Wednesday, October 24, 2007

RENDITION turns a serious issue into standard sentimental fare

As befits any glossy, Hollywood, issues-based drama, RENDITION weaves together three different plot strands on two continents and features an uncaring Senator in a three-piece suit. This is, I admit, a rather flippant opening sentence to a review of a movie that desperately wants to be a serious, intelligent, emotionally engaging drama. Sadly, it falls short.

The subject matter is certainly serious, but this film does not treat it with respect. The first segment of the film takes place in an un-named North African country. The young daughter of a police chief has run off with a young boy who tragically turns out to be a suicide bomber. His bomb does not kill her father but a CIA operative who happens to be in a passing car. This triggers the story of the second, inter-woven segment of the film, in which Anwar Il-Ibrahimi (Omar Metwally) is the victim of an extraordnary rendition to North Africa, where he is tortured at the behest of the CIA on suspicion of organising the bombing. The third segment sees Anwar's heavily-pregnant wife Isabella (Reese Witherspoon) lobby her friend (Peter Sarsgaard), his boss the Senator (Alan Arkin) and the CIA big-wig (Meryl Streep).

So, big issues all round, namely what is the optimal trade-off between security and liberty? And is it ever justifiable to remove one man's liberty to secure, (as cited here) 7,000 Londoners' freedom?

But, to my disappointment, director Gavin Hood turns what could potentially be a very intelligent film into a rather banal Hollywood drama. It starts with small choices. He and the script-writer give the victim of rendition a heavily pregnant wife to manipulate us into feeling more sympathetic for them. The exchanges between the wife and the politicians have none of the sparkle or profundity of the Streep/Cruise conversation in LIONS FOR LAMBS. Alan Arkin is wasted in a cameo as the Senator and Streep looks far less menacing than in THE MANCHURIAN CANDIDATE and far less interested in her role than in LIONS FOR LAMBS. In the North African scenes, I thought Jake Gyllenhaal gave a fine performance as the CIA operative who has to witness the torture. But his character's credibility is sacrificed to the requirement for a Hollywood ending. In fact, pretty much the only story that is universally well-acted and emotionally engaging without being manipulative is the love story between the police-chief's daughter and the jihadist. These two kids bring more commitment and transparent emotion to the film than the rest of the high-wattage cast put together.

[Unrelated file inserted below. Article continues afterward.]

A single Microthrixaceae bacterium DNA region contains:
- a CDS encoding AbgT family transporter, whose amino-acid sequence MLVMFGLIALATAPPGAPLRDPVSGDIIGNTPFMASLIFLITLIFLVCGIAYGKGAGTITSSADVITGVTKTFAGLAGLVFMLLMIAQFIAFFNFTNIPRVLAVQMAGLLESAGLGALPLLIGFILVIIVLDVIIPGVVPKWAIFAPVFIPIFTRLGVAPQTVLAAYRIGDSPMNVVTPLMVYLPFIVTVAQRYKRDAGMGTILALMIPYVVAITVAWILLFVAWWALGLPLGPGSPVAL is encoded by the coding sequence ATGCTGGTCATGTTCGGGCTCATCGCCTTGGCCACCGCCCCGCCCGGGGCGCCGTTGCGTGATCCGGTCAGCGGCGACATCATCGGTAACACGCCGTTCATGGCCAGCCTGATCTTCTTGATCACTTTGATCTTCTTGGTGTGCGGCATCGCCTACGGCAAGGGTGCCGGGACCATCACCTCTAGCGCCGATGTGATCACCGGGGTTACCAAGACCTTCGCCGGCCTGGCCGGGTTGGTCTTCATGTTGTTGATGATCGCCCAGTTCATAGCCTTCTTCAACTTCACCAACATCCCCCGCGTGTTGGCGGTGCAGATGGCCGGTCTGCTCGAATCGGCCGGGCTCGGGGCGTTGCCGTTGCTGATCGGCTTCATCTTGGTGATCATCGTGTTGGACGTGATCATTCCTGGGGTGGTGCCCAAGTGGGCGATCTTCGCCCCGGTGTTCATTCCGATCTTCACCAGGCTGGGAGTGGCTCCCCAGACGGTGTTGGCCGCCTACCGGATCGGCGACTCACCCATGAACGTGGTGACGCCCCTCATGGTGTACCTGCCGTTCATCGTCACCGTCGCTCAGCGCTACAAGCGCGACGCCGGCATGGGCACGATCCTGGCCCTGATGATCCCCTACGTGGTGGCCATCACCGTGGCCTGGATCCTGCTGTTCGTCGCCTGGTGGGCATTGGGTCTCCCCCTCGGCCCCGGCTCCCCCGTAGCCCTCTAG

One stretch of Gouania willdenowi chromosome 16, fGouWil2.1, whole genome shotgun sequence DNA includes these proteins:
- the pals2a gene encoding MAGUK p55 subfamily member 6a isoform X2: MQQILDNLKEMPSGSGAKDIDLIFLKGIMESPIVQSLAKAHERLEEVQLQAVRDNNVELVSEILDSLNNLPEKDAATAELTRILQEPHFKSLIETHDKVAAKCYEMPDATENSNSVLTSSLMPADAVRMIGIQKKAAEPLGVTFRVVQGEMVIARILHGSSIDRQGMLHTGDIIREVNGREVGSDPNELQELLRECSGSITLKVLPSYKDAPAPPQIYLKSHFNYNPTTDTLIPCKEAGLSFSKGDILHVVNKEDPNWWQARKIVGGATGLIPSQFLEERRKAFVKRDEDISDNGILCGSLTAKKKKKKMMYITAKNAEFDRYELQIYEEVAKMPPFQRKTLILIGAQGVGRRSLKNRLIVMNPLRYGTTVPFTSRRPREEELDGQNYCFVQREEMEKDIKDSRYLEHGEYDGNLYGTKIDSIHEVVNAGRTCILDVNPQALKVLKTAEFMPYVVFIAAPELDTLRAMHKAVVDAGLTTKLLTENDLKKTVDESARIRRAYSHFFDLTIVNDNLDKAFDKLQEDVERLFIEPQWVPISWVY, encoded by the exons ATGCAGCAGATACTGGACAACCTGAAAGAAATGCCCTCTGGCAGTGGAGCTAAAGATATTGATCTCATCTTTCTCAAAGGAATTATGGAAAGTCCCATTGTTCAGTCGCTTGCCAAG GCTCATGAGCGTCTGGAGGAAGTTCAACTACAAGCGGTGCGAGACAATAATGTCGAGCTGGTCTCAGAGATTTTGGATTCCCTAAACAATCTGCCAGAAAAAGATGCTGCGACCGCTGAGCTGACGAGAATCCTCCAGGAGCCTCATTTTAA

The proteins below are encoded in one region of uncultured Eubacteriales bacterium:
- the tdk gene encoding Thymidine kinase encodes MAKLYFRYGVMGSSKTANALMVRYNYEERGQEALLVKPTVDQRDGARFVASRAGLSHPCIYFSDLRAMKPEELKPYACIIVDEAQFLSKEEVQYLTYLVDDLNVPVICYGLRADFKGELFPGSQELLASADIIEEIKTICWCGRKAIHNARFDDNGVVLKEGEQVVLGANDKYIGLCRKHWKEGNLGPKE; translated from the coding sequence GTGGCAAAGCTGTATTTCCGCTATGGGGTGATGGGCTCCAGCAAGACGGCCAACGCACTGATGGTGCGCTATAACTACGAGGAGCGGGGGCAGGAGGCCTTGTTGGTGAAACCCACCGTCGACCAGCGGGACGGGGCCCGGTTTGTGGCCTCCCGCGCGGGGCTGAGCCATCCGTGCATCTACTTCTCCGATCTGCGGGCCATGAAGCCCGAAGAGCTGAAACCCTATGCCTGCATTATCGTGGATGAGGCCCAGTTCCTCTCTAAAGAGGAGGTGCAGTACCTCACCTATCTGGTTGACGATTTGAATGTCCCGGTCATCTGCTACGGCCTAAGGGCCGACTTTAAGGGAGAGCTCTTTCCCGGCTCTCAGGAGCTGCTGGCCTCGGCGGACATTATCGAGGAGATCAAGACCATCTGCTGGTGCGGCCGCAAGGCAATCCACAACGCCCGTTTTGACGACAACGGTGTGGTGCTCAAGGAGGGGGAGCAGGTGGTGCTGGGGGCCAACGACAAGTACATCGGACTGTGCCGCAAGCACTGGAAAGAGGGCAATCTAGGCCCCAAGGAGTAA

RENDITION played Toronto 2007 and is on release in Canada, the UK and the US. It opens in Singapore, Slovenia, Denmark and Iceland later in October. It opens in Argentina, Greece, Australia, Germany and France in November. It opens in France in December, in Belgium and the Netherlands in January 2008 and in Norway and South Africa in February.

SPOILER FILLED FINAL COMMENT: It seems to me self-evident that the one thing a film about rendition should categorically NOT have is a happy ending. But even if the director decides he wants to go down this route, I still don't see how this film could have ended on such a note. The CIA know that Anwar has escaped and that he will go back to the US to be with his family. Furthermore, they know he can only enter under his US passport. So why don't they just "render" him again when he lands at Chicago? If only to save themselves from a PR stink? Douglas has no story if Jeremy doesn't turn up in the US, after all.

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